Friday, April 23, 2010

Asparagus? It Must Be Spring

Sunday, one of those beautiful Provencal spring days.  Our village had a festival---Fête de l'Asperge.
  The Place Aux Plantanes was bustling with local producers,
 olive oils,
freshly baked breads
(Joe talking with the baker)
 and asparagus. 
The covered fields in our area are producing white, green and purple asparagus, so freshly picked that the flavors of spring burst forth.
Local restaurants tempted us with asparagus laden foods----
Lisa M's with her wonderful salad menu and my selection,

and asparagus omelets freshly made by Le Versoise
As the people sat with friends in the Place for lunch, an accordionist added lively music and those around him enjoyed joining in the festivities.
One gentlemen set up his purple covered table along with his bottle of wine on his terrasse to watch over the festivities.
But to me, the most fun of the day came late in the afternoon when local cooks arrived with their asparagus creations.  
Waiting to be judged or putting on the last finishing touches

the chefs anxiously watch as their creations are tasted by a panel of judges.
Each dish was carefully observed, tasted, and savored before the scores were recorded.
Along with our mayor, Marc Poulon, and another gentleman (who must have been important as he was in a suit!), Lisa Muncan of our innovative local restaurant, Lisa M and Jérome Nuile of the two star Le Castellas in Collias, enjoyed tasting each creation.
Alas, only three winners------and as I took so many pictures, my camera died, therefore, no pictures of those winners.

Next year, if you are visiting us in spring, don't miss Vers Pont du Gard's Fête de l'Asperge.  We will meet you for lunch.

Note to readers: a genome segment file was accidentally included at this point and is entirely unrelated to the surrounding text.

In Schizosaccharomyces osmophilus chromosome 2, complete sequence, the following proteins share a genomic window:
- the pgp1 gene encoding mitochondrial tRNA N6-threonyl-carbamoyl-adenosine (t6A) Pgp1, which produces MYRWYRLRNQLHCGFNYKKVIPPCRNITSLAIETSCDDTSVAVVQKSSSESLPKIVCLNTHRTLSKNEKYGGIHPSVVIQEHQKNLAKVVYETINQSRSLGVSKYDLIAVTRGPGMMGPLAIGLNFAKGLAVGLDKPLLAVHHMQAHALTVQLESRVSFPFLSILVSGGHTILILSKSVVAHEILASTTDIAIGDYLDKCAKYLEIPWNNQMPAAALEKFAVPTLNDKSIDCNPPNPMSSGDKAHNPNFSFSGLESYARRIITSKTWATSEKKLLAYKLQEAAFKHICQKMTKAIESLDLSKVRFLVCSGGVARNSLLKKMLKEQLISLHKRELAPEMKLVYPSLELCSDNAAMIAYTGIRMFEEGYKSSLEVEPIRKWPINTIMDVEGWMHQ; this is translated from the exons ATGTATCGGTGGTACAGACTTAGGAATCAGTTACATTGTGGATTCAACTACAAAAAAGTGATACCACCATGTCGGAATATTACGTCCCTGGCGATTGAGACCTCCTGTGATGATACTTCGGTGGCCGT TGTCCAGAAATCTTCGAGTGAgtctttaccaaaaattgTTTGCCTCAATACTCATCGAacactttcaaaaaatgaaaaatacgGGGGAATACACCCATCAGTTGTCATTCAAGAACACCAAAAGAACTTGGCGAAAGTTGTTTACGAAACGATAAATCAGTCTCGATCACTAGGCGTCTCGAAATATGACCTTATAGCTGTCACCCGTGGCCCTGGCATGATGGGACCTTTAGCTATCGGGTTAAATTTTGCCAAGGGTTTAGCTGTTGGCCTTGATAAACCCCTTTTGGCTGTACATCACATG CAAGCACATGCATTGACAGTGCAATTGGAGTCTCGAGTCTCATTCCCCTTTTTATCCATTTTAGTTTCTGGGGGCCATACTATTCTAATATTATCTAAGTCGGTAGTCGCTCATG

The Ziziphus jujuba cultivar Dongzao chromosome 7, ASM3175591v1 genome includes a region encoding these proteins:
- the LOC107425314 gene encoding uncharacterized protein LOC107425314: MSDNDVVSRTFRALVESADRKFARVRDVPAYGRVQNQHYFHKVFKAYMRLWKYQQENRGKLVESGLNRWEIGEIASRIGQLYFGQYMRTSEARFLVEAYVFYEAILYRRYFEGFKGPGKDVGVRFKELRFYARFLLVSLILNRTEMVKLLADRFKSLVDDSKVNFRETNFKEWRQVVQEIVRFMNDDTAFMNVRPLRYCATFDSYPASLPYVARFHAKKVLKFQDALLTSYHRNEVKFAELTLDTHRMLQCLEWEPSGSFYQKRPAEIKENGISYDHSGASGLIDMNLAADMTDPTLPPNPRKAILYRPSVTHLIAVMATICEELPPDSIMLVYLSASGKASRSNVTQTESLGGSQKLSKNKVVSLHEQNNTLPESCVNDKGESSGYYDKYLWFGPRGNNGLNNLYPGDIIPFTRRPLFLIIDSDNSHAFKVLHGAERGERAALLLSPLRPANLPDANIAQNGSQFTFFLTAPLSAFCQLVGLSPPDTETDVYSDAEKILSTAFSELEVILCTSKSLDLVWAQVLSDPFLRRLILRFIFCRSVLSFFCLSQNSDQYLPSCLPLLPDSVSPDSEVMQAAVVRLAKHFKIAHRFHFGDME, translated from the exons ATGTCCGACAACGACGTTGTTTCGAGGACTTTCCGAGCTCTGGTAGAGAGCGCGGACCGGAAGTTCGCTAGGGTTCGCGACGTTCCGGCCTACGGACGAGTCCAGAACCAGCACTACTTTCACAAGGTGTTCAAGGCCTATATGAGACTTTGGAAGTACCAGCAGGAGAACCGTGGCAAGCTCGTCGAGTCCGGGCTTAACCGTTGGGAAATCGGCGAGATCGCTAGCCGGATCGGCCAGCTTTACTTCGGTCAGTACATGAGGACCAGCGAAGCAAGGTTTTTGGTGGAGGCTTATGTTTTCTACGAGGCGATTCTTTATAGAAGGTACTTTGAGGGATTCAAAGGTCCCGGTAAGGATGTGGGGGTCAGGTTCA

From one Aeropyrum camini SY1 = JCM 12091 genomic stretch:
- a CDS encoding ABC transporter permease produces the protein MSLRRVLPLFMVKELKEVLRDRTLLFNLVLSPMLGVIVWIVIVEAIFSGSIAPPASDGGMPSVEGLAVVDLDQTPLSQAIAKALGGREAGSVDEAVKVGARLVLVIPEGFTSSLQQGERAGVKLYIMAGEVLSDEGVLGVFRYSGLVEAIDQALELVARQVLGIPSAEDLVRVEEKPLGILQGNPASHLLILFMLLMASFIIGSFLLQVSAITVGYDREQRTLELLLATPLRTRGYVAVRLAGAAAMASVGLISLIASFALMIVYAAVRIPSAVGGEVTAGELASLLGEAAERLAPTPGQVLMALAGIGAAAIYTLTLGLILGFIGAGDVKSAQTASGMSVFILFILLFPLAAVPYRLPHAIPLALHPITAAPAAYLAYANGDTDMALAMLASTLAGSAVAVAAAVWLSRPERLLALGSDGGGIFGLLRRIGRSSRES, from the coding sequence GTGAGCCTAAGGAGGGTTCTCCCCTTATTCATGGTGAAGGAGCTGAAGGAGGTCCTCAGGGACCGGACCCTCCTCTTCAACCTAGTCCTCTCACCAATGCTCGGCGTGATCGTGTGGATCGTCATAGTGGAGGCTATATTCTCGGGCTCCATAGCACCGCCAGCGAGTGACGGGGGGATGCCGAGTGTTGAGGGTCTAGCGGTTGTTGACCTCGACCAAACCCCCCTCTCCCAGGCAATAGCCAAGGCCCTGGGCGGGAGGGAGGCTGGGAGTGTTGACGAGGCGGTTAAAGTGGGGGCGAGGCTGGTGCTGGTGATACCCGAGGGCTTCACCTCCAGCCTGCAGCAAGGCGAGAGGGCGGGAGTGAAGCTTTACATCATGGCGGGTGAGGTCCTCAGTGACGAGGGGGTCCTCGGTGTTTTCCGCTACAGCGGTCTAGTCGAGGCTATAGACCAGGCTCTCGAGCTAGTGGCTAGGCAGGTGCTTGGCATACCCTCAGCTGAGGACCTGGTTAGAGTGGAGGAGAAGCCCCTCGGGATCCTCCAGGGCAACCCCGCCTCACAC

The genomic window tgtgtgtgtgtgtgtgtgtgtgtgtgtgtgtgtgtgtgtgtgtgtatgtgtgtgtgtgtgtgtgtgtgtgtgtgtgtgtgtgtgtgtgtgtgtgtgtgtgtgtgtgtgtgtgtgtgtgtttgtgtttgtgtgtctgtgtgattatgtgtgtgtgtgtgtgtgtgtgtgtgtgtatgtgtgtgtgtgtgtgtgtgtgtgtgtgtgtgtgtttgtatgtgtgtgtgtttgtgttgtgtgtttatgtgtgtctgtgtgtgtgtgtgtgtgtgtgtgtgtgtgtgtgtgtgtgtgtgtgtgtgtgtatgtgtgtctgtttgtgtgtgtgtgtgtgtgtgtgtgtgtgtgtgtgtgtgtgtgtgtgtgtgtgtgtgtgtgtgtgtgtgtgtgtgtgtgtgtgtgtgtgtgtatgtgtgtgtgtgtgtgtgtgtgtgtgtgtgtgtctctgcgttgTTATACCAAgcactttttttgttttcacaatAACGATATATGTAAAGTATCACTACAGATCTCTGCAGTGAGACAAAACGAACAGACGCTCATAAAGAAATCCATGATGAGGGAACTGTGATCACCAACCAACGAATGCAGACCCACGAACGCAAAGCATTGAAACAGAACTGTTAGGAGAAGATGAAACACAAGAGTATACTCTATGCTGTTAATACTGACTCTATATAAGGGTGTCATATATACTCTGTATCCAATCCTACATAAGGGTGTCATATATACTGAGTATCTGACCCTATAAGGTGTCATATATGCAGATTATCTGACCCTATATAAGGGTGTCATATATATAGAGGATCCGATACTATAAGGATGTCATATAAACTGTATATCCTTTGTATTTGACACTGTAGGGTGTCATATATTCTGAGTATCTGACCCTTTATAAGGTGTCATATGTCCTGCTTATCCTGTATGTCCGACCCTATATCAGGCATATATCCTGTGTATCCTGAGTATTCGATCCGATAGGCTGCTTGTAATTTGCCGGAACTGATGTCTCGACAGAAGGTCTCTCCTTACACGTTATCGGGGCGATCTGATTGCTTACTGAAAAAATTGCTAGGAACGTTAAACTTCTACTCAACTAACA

Thank you, Eva and all your helpers, who put on such a delightful fête.

Monday, April 12, 2010

Where, Oh, Where?

As many of you know, in Colorado I have an entire wall of enclosed storage for my large serving items, dishware, glasses, and things and foods I love to use for cooking and entertaining.  When we bought our home here, the kitchen had a very old sink of unknown character  We had to add everything.  Very simply, I have a minimal area, not an American kitchen.

In our kitchen this is my open area to store things.  I do not have large serving bowls, platters, or trays even though in the summer in the courtyard we have had 15 for dinner.  Everything is used to serve.

Yesterday, a beautiful Spring morning, we ambled through the countryside, visited Medieval villages where you might be able to get one car thru the passages, and discovered a brocante (flea market).  Now, brocantes are like magnets---they pull us in.  I know there must be that perfect treasure.  It  was waiting for us---two wooden bookcases to place our many books.  Alas, someone had already acquired that treasure.  However, on a table with a very eager gentleman, a soup tureen which would be perfect for vegetables, salads, soup, even a plant.  Yes, very multipurpose.  And only---

I knew it was for us, as did that eager gentleman (I know his wife had told him not to bring any of "that" junk home!)  Before we realized it, we had bought that tureen...

and a few more things for the bargain price of 10 Euros.